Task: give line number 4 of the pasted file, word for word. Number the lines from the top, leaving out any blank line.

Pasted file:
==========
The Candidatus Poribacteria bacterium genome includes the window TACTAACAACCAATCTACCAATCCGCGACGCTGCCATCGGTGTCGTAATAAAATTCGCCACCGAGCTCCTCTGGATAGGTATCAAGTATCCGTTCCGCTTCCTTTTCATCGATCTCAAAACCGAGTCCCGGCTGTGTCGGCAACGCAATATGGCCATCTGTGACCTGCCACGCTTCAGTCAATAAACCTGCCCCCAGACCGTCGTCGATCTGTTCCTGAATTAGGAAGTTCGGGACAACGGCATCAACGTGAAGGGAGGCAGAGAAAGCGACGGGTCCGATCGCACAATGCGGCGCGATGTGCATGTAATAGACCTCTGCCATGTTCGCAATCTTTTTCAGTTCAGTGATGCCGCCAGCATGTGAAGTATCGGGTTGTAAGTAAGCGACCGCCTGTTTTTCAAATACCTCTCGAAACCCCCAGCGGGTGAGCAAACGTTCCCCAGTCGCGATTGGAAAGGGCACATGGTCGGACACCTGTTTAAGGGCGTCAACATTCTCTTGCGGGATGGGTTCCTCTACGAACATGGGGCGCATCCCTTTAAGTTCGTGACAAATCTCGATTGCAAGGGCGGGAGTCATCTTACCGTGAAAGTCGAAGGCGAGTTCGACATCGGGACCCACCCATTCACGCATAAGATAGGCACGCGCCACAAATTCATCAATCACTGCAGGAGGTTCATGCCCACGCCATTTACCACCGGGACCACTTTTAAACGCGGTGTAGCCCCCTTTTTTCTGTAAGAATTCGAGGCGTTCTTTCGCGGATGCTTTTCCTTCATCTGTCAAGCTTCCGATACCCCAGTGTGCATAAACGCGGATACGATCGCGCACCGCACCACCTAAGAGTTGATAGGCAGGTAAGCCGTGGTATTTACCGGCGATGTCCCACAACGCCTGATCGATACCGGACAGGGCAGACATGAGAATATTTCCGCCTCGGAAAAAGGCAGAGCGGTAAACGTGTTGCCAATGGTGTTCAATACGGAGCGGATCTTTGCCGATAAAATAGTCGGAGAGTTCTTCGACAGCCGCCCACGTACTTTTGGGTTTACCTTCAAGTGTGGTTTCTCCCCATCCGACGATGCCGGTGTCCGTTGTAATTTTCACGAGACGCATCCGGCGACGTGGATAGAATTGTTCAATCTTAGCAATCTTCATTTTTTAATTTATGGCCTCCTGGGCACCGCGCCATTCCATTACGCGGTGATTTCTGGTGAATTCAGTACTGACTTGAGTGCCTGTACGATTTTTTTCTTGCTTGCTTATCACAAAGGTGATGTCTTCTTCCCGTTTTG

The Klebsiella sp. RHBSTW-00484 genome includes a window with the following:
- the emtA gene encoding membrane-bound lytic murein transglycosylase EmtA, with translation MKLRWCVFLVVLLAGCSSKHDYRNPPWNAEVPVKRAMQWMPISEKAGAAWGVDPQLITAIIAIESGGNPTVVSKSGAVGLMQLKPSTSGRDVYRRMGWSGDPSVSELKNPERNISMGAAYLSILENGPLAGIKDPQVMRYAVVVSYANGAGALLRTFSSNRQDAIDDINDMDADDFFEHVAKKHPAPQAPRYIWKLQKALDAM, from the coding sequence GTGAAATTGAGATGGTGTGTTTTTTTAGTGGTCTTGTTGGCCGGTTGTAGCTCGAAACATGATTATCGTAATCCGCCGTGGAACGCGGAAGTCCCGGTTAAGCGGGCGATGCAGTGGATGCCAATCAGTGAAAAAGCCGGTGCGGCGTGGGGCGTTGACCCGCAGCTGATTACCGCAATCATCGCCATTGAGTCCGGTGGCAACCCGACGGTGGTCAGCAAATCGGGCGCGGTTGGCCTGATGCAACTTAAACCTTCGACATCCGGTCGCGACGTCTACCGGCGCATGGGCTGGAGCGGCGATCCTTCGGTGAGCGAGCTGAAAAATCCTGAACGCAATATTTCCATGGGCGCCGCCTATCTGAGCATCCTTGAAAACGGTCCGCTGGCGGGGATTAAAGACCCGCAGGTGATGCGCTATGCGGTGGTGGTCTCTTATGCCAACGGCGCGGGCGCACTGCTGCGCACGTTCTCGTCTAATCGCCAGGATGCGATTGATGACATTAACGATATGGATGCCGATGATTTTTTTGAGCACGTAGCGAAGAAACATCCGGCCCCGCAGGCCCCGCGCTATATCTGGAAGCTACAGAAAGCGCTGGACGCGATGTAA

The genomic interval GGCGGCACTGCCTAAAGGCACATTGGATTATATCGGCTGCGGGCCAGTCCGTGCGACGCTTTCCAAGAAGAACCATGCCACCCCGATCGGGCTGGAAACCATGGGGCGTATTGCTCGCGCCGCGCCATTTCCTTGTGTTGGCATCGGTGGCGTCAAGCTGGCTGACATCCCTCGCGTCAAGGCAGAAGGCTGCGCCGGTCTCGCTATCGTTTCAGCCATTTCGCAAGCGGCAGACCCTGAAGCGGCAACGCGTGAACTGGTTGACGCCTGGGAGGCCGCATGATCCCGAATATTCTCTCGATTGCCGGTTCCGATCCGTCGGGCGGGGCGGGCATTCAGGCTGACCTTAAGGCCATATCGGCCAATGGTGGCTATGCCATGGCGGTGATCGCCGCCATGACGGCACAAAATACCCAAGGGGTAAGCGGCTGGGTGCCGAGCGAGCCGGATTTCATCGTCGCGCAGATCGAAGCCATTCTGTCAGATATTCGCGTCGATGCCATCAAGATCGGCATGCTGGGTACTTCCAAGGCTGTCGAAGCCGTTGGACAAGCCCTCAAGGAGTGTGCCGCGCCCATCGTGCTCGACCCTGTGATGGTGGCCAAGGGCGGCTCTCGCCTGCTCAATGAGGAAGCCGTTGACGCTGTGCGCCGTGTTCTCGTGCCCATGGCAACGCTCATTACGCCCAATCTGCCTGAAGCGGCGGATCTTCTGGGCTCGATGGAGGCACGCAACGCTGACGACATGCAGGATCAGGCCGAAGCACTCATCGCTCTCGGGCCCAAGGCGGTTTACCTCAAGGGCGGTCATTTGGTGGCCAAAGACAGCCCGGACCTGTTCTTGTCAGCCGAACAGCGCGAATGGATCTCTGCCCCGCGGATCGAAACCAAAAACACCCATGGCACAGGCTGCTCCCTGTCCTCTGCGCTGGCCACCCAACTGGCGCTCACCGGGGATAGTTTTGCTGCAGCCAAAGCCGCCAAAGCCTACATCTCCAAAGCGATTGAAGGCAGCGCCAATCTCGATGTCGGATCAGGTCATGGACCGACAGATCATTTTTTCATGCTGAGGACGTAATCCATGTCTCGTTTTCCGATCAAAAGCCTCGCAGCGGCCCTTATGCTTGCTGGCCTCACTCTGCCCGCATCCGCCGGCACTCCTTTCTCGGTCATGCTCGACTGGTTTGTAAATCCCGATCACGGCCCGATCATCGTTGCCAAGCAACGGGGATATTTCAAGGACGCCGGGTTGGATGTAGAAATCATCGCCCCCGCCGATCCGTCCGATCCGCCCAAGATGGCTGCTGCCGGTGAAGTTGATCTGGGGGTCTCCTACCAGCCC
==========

The genomic interval GGCGGCACTGCCTAAAGGCACATTGGATTATATCGGCTGCGGGCCAGTCCGTGCGACGCTTTCCAAGAAGAACCATGCCACCCCGATCGGGCTGGAAACCATGGGGCGTATTGCTCGCGCCGCGCCATTTCCTTGTGTTGGCATCGGTGGCGTCAAGCTGGCTGACATCCCTCGCGTCAAGGCAGAAGGCTGCGCCGGTCTCGCTATCGTTTCAGCCATTTCGCAAGCGGCAGACCCTGAAGCGGCAACGCGTGAACTGGTTGACGCCTGGGAGGCCGCATGATCCCGAATATTCTCTCGATTGCCGGTTCCGATCCGTCGGGCGGGGCGGGCATTCAGGCTGACCTTAAGGCCATATCGGCCAATGGTGGCTATGCCATGGCGGTGATCGCCGCCATGACGGCACAAAATACCCAAGGGGTAAGCGGCTGGGTGCCGAGCGAGCCGGATTTCATCGTCGCGCAGATCGAAGCCATTCTGTCAGATATTCGCGTCGATGCCATCAAGATCGGCATGCTGGGTACTTCCAAGGCTGTCGAAGCCGTTGGACAAGCCCTCAAGGAGTGTGCCGCGCCCATCGTGCTCGACCCTGTGATGGTGGCCAAGGGCGGCTCTCGCCTGCTCAATGAGGAAGCCGTTGACGCTGTGCGCCGTGTTCTCGTGCCCATGGCAACGCTCATTACGCCCAATCTGCCTGAAGCGGCGGATCTTCTGGGCTCGATGGAGGCACGCAACGCTGACGACATGCAGGATCAGGCCGAAGCACTCATCGCTCTCGGGCCCAAGGCGGTTTACCTCAAGGGCGGTCATTTGGTGGCCAAAGACAGCCCGGACCTGTTCTTGTCAGCCGAACAGCGCGAATGGATCTCTGCCCCGCGGATCGAAACCAAAAACACCCATGGCACAGGCTGCTCCCTGTCCTCTGCGCTGGCCACCCAACTGGCGCTCACCGGGGATAGTTTTGCTGCAGCCAAAGCCGCCAAAGCCTACATCTCCAAAGCGATTGAAGGCAGCGCCAATCTCGATGTCGGATCAGGTCATGGACCGACAGATCATTTTTTCATGCTGAGGACGTAATCCATGTCTCGTTTTCCGATCAAAAGCCTCGCAGCGGCCCTTATGCTTGCTGGCCTCACTCTGCCCGCATCCGCCGGCACTCCTTTCTCGGTCATGCTCGACTGGTTTGTAAATCCCGATCACGGCCCGATCATCGTTGCCAAGCAACGGGGATATTTCAAGGACGCCGGGTTGGATGTAGAAATCATCGCCCCCGCCGATCCGTCCGATCCGCCCAAGATGGCTGCTGCCGGTGAAGTTGATCTGGGGGTCTCCTACCAGCCC